On 16 September, Ursula von der Leyen, President of the European Commission, held the annual State of the Union address at the European Parliament. Social policy issues were largely absent from her speech. This is worrying for public social services directors, who believe social policy is fundamental for the European Union’s recovery from the Covid-19 pandemic.

State of the Union Address 2020 misses social policy

In her first State of the Union since becoming President of the Commission, Ms von der Leyen presented the European Commission’s priorities for 2021. In her speech, von der Leyen pinpointed the economic recovery from the consequences of the Covid-19 pandemic as the biggest priority for the European Union in the year ahead and mentioned the green and digital transformation of the EU as the cornerstones of the European Union’s recovery.

However, the impact of the Covid-19 pandemic on the most vulnerable population groups, such as children, people with disabilities, homeless people and the elderly, was largely absent from the State of the Union address. This is of concern to public social services authorities across Europe, including members of the European Social Network, who note an exacerbation of pre-pandemic vulnerabilities and who are therefore calling for an increased investment in social services to try and meet the needs of Europe’s most vulnerable citizens.

Glimmer of hope in letter of intent

In her letter of intent to David Maria Sassoli, President of the European Parliament, and German Chancellor Angela Merkel, who is currently holding the EU Council Presidency, von der Leyen refers to the Action Plan on the European Pillar of Social Rights, a European Child Guarantee, a New Occupational Safety and Health Strategy and an Action Plan for the Social Economy, as among the initiatives for 2021.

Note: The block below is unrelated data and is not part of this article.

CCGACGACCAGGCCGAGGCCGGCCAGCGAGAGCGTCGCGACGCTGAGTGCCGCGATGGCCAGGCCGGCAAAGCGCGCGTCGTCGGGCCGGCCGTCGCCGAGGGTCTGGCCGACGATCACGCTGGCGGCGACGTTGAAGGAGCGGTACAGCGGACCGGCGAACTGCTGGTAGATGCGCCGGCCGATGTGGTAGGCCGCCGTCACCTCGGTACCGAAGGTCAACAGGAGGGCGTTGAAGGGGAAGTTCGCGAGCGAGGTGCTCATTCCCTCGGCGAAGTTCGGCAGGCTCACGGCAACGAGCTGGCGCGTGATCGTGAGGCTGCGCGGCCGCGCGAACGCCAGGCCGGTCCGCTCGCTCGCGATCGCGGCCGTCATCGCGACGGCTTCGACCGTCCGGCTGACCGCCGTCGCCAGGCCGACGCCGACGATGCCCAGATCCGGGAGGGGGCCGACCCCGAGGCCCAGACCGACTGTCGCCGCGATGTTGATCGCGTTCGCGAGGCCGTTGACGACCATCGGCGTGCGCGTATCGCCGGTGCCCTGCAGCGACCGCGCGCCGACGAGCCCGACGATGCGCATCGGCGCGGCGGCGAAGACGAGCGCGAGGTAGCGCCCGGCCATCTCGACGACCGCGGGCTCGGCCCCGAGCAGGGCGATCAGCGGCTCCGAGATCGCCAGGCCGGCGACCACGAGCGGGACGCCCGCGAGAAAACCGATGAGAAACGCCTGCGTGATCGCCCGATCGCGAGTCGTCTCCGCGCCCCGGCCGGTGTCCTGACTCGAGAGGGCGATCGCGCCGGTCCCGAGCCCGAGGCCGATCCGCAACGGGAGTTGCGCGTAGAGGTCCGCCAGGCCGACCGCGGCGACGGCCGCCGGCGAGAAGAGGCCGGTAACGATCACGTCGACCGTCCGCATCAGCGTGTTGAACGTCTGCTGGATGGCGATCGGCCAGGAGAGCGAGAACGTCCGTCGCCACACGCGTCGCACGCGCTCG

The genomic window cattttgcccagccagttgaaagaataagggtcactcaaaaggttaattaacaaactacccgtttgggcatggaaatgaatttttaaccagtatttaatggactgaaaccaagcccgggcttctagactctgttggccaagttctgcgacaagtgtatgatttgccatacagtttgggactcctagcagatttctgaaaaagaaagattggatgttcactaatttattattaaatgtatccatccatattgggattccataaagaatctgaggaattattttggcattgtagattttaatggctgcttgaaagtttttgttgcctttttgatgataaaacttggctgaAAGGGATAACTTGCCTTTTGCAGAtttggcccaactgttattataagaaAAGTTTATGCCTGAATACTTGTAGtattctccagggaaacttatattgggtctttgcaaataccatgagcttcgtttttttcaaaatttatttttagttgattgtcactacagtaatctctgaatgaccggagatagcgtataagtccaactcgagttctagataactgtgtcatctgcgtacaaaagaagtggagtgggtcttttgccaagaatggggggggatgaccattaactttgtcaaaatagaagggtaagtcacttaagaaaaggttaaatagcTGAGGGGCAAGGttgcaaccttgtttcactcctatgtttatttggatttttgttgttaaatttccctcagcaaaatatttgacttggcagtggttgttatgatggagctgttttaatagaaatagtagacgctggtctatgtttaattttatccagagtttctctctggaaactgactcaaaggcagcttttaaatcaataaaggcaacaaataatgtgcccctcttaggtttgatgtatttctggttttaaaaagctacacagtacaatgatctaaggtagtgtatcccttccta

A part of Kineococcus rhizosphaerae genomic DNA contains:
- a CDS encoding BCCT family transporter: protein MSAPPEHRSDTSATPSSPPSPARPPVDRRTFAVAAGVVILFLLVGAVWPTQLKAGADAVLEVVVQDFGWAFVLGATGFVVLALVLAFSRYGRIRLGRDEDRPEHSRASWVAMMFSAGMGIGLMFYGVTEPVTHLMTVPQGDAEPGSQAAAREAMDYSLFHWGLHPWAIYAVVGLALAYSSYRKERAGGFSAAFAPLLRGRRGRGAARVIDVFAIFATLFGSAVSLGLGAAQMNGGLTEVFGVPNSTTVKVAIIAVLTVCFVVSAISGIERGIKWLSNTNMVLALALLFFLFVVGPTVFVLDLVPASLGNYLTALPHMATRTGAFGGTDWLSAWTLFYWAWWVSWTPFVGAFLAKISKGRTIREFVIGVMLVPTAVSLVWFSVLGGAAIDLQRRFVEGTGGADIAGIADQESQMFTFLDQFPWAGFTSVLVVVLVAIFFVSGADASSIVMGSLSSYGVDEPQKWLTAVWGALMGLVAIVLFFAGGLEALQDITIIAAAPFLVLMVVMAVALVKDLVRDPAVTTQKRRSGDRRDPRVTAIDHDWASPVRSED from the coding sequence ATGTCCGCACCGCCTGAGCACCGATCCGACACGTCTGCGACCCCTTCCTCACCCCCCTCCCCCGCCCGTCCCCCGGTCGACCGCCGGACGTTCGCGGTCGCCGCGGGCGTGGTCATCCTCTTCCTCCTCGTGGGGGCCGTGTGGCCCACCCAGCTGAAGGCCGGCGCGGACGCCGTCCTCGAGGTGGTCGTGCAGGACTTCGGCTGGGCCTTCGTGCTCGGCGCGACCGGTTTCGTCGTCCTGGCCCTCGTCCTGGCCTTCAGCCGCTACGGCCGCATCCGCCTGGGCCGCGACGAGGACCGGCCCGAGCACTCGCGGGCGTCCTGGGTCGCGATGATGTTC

This provides public social services with a possible glimmer of hope that the European Commission intends to focus on certain elements of social policy to contribute to Europe’s recovery.

There is no Europe without Social Europe

In comparison to the Juncker Commission’s priorities, which leaned towards the establishment of common European social standards, such as the establishment of the European Pillar of Social Rights, it appears that this Commission has shifted to consider social policy a consequence of a larger economic-led recovery plan.  

While the EU’s effort should certainly concentrate on recovering from the economic consequences of the Covid-19 pandemic, it is equally fundamental to recognise the social consequences and that economic and social recovery go hand in hand. To make it happen, social services play a vital role. Only by including the protection of the most vulnerable in recovery plans, and encouraging Member States to do the same, can the European Union truly guarantee that no one is left behind.

 

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